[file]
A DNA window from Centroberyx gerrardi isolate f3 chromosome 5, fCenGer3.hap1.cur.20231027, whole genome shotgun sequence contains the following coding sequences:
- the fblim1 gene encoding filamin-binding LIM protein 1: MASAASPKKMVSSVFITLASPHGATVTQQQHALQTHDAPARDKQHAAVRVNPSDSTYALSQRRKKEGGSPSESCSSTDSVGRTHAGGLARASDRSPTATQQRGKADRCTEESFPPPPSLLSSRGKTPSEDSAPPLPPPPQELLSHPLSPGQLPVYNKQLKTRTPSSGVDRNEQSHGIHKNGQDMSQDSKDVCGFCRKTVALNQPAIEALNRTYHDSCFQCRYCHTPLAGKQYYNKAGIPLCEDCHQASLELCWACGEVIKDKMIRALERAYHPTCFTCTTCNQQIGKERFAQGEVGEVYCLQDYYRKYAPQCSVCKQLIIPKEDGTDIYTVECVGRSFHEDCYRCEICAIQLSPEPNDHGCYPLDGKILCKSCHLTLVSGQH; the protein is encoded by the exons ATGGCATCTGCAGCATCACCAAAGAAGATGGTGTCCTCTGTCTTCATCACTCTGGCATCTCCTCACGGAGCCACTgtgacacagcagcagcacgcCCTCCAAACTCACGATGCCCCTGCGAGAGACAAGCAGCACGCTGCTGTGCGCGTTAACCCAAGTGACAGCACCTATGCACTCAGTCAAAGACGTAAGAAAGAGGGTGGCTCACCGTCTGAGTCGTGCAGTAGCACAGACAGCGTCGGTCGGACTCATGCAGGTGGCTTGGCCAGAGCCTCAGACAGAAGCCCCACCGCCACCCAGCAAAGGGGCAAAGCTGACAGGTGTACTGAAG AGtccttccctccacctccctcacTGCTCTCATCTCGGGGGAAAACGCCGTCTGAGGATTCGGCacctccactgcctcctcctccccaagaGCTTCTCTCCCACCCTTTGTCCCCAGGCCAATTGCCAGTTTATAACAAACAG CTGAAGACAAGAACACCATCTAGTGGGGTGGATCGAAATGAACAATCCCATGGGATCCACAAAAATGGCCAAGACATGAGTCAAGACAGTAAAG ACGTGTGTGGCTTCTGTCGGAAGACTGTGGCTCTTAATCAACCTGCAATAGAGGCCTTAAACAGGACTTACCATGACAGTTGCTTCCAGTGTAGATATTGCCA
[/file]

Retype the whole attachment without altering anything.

A DNA window from Centroberyx gerrardi isolate f3 chromosome 5, fCenGer3.hap1.cur.20231027, whole genome shotgun sequence contains the following coding sequences:
- the fblim1 gene encoding filamin-binding LIM protein 1: MASAASPKKMVSSVFITLASPHGATVTQQQHALQTHDAPARDKQHAAVRVNPSDSTYALSQRRKKEGGSPSESCSSTDSVGRTHAGGLARASDRSPTATQQRGKADRCTEESFPPPPSLLSSRGKTPSEDSAPPLPPPPQELLSHPLSPGQLPVYNKQLKTRTPSSGVDRNEQSHGIHKNGQDMSQDSKDVCGFCRKTVALNQPAIEALNRTYHDSCFQCRYCHTPLAGKQYYNKAGIPLCEDCHQASLELCWACGEVIKDKMIRALERAYHPTCFTCTTCNQQIGKERFAQGEVGEVYCLQDYYRKYAPQCSVCKQLIIPKEDGTDIYTVECVGRSFHEDCYRCEICAIQLSPEPNDHGCYPLDGKILCKSCHLTLVSGQH; the protein is encoded by the exons ATGGCATCTGCAGCATCACCAAAGAAGATGGTGTCCTCTGTCTTCATCACTCTGGCATCTCCTCACGGAGCCACTgtgacacagcagcagcacgcCCTCCAAACTCACGATGCCCCTGCGAGAGACAAGCAGCACGCTGCTGTGCGCGTTAACCCAAGTGACAGCACCTATGCACTCAGTCAAAGACGTAAGAAAGAGGGTGGCTCACCGTCTGAGTCGTGCAGTAGCACAGACAGCGTCGGTCGGACTCATGCAGGTGGCTTGGCCAGAGCCTCAGACAGAAGCCCCACCGCCACCCAGCAAAGGGGCAAAGCTGACAGGTGTACTGAAG AGtccttccctccacctccctcacTGCTCTCATCTCGGGGGAAAACGCCGTCTGAGGATTCGGCacctccactgcctcctcctccccaagaGCTTCTCTCCCACCCTTTGTCCCCAGGCCAATTGCCAGTTTATAACAAACAG CTGAAGACAAGAACACCATCTAGTGGGGTGGATCGAAATGAACAATCCCATGGGATCCACAAAAATGGCCAAGACATGAGTCAAGACAGTAAAG ACGTGTGTGGCTTCTGTCGGAAGACTGTGGCTCTTAATCAACCTGCAATAGAGGCCTTAAACAGGACTTACCATGACAGTTGCTTCCAGTGTAGATATTGCCA